The AMD Radeon R9 290 Reviewby Ryan Smith on November 5, 2013 12:01 AM EST
AMD's Gaming Evolved Application
During AMD’s “partner time” block at the 2014 GPU Product Showcase, one of the projects presented was the Raptr social networking and instant messaging application. Put together by the company of the same name, AMD would be partnering with Raptr to produce an AMD branded version of the utility called the “AMD Gaming Evolved App, Powered By Raptr”.
In a nutshell, the Gaming Evolved App (GEA) is AMD’s attempt to bring another value add feature to the Radeon brand. And although AMD will never explicitly say this, to be more specific the GEA is clearly intended to counter NVIDIA successful GeForce Experience utility, which exited beta back in May and has been continuing to add features since.
Raptr/GEA contains a wealth of functionality, with the application being several years old at this point, but the key feature as a video card utility and the reason AMD has picked it up is its latest feature addition, the game optimization service. Just launched last month in beta, the optimization service is a functional clone of GeForce Experience’s optimization service. Designed with the same goals in mind, the GEA optimization service is intended to offer the ability for gamers disinterested in configuring their games – or even just looking for a place to start – a way to simply download a suitable collection of settings for their games and hardware and apply those settings to their games.
The concept is in practice very similar to the recommended settings that most games apply today, but driven by the GPU manufacturer instead of the game developer, and kept up to date with hardware/software changes as opposed to being set in stone when the game went gold. Even for someone like a professional GPU reviewer, it’s a very nifty thing to have when turning up every setting isn’t going to be practical.
To get right to the point then, while we’re big fans of the concept it’s clear that this is a case of AMD tripping over themselves in trying to react to something NVIDIA has done, by trying to find the fastest way of achieving the same thing. Like GeForce Experience, AMD has started bundling GEA with their drivers and installing it by default, but unlike GFE it’s still in beta at this point, and a very rough beta at that. And not to take an unnecessary shot at AMD, but even in beta GeForce Experience wasn’t this raw or this incomplete.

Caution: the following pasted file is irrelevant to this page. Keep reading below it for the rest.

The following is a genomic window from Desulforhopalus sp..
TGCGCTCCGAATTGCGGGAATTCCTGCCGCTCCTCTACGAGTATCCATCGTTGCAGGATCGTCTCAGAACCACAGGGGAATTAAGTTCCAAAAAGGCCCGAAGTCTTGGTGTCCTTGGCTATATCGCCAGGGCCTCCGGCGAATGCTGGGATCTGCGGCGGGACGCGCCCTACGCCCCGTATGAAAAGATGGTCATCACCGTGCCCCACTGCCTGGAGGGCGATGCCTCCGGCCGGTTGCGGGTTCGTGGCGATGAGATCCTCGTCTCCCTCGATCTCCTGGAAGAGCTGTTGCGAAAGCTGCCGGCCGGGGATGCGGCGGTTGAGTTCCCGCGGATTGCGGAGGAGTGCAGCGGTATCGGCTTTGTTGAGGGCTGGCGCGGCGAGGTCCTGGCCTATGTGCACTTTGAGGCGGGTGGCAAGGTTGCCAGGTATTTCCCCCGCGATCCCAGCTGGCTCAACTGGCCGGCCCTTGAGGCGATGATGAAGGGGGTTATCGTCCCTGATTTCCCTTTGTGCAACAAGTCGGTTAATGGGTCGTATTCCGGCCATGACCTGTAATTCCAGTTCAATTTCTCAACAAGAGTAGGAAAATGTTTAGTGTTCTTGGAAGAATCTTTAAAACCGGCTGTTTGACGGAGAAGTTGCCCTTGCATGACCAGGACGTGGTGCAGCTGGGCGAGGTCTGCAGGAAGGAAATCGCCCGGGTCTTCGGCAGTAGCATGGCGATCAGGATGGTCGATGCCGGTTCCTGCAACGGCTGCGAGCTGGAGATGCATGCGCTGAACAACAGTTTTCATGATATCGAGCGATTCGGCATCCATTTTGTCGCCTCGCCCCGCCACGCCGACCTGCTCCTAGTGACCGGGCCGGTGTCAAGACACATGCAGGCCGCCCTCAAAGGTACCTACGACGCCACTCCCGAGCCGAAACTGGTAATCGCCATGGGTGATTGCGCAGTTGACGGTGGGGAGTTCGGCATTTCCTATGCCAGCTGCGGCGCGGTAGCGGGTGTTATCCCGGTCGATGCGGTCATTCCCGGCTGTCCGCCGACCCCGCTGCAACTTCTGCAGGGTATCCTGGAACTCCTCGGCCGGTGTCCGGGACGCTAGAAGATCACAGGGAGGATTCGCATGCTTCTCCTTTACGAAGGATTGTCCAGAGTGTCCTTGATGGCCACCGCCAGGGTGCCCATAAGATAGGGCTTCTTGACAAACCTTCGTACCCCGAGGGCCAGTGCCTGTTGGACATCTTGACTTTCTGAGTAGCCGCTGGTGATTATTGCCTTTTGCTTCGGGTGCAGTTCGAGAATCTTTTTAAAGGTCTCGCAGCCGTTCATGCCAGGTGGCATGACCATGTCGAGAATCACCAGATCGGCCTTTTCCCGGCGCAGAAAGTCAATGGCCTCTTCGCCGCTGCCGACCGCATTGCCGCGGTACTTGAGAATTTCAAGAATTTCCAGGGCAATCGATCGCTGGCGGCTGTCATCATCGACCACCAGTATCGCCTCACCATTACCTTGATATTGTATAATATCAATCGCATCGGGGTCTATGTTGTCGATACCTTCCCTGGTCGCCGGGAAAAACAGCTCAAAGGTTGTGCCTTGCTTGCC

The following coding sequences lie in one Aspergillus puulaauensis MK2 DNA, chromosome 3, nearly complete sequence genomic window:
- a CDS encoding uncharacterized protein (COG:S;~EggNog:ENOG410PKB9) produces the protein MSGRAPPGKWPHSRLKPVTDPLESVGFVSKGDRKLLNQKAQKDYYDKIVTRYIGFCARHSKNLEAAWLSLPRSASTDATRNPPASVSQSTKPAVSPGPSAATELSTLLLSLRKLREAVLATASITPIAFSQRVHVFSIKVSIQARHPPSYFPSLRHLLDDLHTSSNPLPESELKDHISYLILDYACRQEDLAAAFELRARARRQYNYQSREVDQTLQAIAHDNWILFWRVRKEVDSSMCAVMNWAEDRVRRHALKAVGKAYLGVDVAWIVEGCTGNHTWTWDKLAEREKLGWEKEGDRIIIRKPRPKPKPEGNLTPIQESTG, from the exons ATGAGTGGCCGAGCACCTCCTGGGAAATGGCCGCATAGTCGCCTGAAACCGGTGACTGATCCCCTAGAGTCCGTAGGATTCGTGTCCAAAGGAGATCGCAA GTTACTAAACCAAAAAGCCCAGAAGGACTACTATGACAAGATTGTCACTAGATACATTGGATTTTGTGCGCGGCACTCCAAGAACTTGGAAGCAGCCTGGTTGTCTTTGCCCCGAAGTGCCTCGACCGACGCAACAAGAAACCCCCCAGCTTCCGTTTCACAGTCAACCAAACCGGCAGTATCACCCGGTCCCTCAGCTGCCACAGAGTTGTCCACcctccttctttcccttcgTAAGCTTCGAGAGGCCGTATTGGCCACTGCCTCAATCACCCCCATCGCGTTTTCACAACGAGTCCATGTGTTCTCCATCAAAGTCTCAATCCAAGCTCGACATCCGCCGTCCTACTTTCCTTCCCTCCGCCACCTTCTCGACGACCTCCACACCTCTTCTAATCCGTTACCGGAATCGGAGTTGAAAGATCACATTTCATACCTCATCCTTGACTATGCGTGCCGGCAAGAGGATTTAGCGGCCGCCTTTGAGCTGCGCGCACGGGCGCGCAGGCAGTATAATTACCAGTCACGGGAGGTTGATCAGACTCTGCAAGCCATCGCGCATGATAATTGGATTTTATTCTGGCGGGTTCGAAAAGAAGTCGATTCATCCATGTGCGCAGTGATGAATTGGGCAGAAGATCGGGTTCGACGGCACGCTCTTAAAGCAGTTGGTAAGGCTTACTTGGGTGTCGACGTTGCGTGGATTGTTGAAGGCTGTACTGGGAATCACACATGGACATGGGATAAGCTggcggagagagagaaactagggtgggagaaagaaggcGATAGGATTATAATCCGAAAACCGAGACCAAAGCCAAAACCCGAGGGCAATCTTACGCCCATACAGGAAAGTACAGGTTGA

So why are we so down on GEA? There are a few reasons, but the most basic of which is that the Raptr service lacks enough performance data for GEA to offer meaningful recommendations. Even on a fairly old card like a Radeon HD 7950, GEA was only able to find settings for 5 of the 11 games we have installed on our GPU testbed, failing to include settings for a number of games that are months (if not years) old. To be fair every service has to start out somewhere, and GFE certainly didn’t launch with a massive library of games, but 5 games, none newer than March, is a particularly bad showing.
Now a lot of this has to do with how Raptr collects the performance data it uses for recommendations. NVIDIA for their part decided to do everything in house, relying on their driver validation GPU farms to benchmark games across multiple settings to find a good balance based on parameters picked by the GFE development team. Raptr, though backed by AMD, does not have anything resembling NVIDIA’s GPU farms and as such is going the crowdsourced route, relying on telemetry taken from Raptr users’ computers. Raptr’s data acquisition method is not necessarily wrong, but it means there’s no one to bootstrap the service with data, which means the service has started out with essentially nothing.